The DLR got us to Greenwich where we climbed the hill to the Royal Observatory. We all learnt about how the planets were formed and how different they were. Also saw a live demonstration creating an asteroid.

Next day we all set off for the Tower after a cooked breakfast. When we arrived we watched a contest between two Knights using swards and axes and then spent the rest of the day exploring the tower and the grounds. It has been a very long time since we have been touring the capital and must say how well all the sights have been cleaned and restored.

Although the London Eye was the most expensive ride it was well worth it for the views. The structure is simply huge and impressive. We had time during the day to get to see Trafalgar Square and Piccadilly Circus on the way back to the boat. Our guests returned on the train from Paddington while we recovered.

Thursday, August 11, 2011

Web site is off line

It has been reported that our website has been hacked. We are taking steps to restore it to safe operation. The link has been removed from this Blog and will return when it is safe to do so.

Tuesday, August 09, 2011

Time in London, 2

There are cycle lanes, walking lanes and fitness apparatus. People are power walking and riding bikes. Many seem to speak a different language while on their mobile phones. Take care where you walk and listen out for those cyclists. Even the canal path is not safe for although the rule is no cyclists, they do!
We went on the Big Bus Blue Tour of London. Molly stayed on the boat while we picked up the ride near Paddington Station.

Piccadilly Circus
We saw most of the sights while sitting on the top deck of the open top bus listening to a commentary on earphones. It was sunny and warm then.

Horse Guards

London Eye

Tower Bridge
A cruise on the Thames was included so we took to the water at Tower Pier after crossing Tower Bridge. We found a seat inside the boat and then it rained! We ate our sandwiches while watching the tidal waters rush by the bridge piers. "I must say that sightseeing was better on the bus."

Big Ben is inside the tower
We got off at Westminster and hopped on another bus to continue our tour. The weather was not kind to us. Out came our so called waterproofs. There was no room inside the bus. Police cars, vans and ambulances were rushing about in the traffic and making a lot of noise. Those riots were apparently kicking off in Tottenham. We think that our bus was diverted. We were told to get onto another bus to continue back to Paddington. By then the sun had come out and we got back to the boat in the dry.
We are so lucky to be able to walk safely from the canal to Kensington Gardens, Hyde Park and Regents Park. So we decided to visit Regents Park this time by walking along the Regents canal. There is no path through Maida Hill tunnel so we followed the road over the top and nearly got lost trying to find the other end. We eventually crossed a bridge over the canal into the park.
Molly was able to run about again on the grass among the trees. Then it was back on the lead to walk by the lake which was full of natural wild life.

A duck with bill stick!

There we saw Whooper Swans, lots of pigeons and a great variety of ducks and geese.

A courting couple

It was a sunny day and we enjoyed seeing the flower gardens before walking back to the boat.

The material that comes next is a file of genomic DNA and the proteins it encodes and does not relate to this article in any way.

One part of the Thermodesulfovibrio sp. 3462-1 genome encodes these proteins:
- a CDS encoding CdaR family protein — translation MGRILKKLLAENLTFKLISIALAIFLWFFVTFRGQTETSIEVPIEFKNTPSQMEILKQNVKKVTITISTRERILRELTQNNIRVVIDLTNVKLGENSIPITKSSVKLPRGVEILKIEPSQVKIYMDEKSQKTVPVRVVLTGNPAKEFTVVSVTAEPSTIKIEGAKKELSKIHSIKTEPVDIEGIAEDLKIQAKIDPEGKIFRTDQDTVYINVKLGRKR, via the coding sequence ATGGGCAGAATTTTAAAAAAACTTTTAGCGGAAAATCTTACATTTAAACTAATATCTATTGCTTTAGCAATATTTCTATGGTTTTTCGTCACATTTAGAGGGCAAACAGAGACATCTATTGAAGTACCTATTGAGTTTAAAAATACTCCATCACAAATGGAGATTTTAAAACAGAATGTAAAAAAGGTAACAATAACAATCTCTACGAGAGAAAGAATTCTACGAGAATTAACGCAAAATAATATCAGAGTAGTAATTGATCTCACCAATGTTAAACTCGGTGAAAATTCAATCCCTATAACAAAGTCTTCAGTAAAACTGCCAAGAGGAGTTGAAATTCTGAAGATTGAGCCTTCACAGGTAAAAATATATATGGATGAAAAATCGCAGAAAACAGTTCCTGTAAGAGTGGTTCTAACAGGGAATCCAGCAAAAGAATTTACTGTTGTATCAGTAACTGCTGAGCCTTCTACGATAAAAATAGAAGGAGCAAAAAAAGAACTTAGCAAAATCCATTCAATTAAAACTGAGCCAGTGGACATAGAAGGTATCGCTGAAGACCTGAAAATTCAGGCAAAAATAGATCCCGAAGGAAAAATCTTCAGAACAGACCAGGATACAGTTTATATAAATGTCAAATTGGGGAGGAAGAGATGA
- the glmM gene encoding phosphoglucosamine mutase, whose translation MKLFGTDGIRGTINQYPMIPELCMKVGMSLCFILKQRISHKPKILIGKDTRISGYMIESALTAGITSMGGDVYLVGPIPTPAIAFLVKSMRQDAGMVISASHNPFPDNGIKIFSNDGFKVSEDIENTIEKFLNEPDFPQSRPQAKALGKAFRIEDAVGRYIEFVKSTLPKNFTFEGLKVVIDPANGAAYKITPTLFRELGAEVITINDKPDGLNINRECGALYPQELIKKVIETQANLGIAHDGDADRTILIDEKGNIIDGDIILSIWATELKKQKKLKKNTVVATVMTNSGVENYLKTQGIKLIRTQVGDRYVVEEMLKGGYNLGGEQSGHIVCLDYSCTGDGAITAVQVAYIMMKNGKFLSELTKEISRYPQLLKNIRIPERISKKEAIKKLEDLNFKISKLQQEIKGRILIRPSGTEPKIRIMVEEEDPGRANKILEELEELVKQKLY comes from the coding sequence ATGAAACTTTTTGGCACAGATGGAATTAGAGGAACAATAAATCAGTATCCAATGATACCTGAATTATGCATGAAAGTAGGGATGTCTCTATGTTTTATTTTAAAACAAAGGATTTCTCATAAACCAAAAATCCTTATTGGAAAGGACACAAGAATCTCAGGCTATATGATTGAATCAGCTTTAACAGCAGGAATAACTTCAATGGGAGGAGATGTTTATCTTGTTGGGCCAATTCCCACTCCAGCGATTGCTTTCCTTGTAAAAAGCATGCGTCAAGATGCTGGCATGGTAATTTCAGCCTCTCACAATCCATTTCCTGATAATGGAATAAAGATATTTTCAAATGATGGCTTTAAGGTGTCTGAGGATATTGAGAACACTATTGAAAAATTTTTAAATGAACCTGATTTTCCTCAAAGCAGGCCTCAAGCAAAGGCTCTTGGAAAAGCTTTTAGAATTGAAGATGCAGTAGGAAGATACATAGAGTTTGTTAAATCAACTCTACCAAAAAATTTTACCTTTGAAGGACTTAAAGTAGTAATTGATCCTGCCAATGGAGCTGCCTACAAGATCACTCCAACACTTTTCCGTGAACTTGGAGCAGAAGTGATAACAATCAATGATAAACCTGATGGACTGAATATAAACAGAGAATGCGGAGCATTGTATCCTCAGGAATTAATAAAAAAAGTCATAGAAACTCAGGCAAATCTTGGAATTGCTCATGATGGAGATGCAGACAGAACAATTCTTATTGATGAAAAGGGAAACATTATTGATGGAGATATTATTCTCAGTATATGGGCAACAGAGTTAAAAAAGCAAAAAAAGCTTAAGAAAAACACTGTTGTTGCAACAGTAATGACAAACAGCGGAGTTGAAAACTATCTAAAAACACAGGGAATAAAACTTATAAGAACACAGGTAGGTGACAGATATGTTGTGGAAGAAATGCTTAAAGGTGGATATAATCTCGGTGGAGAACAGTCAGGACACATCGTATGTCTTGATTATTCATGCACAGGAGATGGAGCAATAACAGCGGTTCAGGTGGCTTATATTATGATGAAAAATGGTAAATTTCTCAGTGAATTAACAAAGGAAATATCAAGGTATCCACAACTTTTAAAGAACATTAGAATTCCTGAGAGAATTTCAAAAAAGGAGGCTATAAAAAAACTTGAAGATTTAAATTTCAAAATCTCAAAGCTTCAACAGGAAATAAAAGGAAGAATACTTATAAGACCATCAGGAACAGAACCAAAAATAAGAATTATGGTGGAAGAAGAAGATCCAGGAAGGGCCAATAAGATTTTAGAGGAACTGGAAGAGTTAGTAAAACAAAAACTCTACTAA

We have to reassure our readers that we feel quite safe at Little Venice while the riots are continuing to spread across London.

Monday, August 08, 2011

Time in London, 1

Ann and friends took the boat ferry to Camden Market while I booked time on various attractions in London for when our family visit later. Next day we walked down to Kensington Gardens with Molly.

Once there she was almost free to run about on the grass amongst the trees but had to be on a lead to walk round the pond.
There was Kensington Palace looking sad behind a temporary fence while the gardens get a makeover.

Queen Victoria lived here, as did Charles and Diana. It was while looking for her memorial that we found ourselves heading for The Serpentine. The memorial was a circular track of flowing water with children paddling in it to keep cool.

By now we were in Hyde Park and hungry so we found a seat in the shade and ate our sandwiches. People were rowing boats on the Serpentine Lake. On our way back to Paddington we found some handy shops in London Street.

Our friends came on board that evening and we played Mah-jong. Next day they left Little Venice just after breakfast.

Saturday, August 06, 2011

Moving into London

We turned on to the Paddington Arm of the Grand Union canal at Bulls Bridge 13 miles from the centre of London and stopped at Southall where the canal is still green and quiet. The shade under the trees welcome on one of the hottest days of the year reaching 30 c. Next day Terry n Myra moved off early heading into London. After breakfast we followed.

The first 6 miles were quite enjoyable, remaining tree lined and rural.

But then it became depressing with all the weed and rubbish. The trees replaced by tower blocks and factories. Then we slowed to a crawl as the prop picked up submerged plastic bags and rope. "I just had to beach the bow on the shallow edge and deal with the problem in the weed hatch." We were lucky to get on without picking up more rubbish in the disgusting state of the canal. It is looking like green grass with floating plastic bottles on top. We got our water tank topped up on the way.
Terry reported that Paddington Basin was full and on the way out they were lucky to find a space in Little Venice.

When we arrived we just moored along side. Surprisingly a 14 day mooring here in the City of Westminster, W2. Another day of heat while we got used to the environment and explored as other boats arrived.

Monday, August 01, 2011

Summer fruits

The blackberries are just pickable, but some are a bit bitter. There are plenty about along the towpath hedges. We picked over two pounds of blackberries and made four jars of jam.

If we have not eaten all of it, this one is for you Sue.
Sadly the thorny issue of waterway finance has not yet produced any fruit. When it does I suspect the best pickings will still be at the top with little benefit to the plant. Let us all hope that next year the sun will come out again to encourage new growth with fruit that is sweet.

If we do not look after the plants the weeds will grow. Any gardeners out there are welcome to volunteer.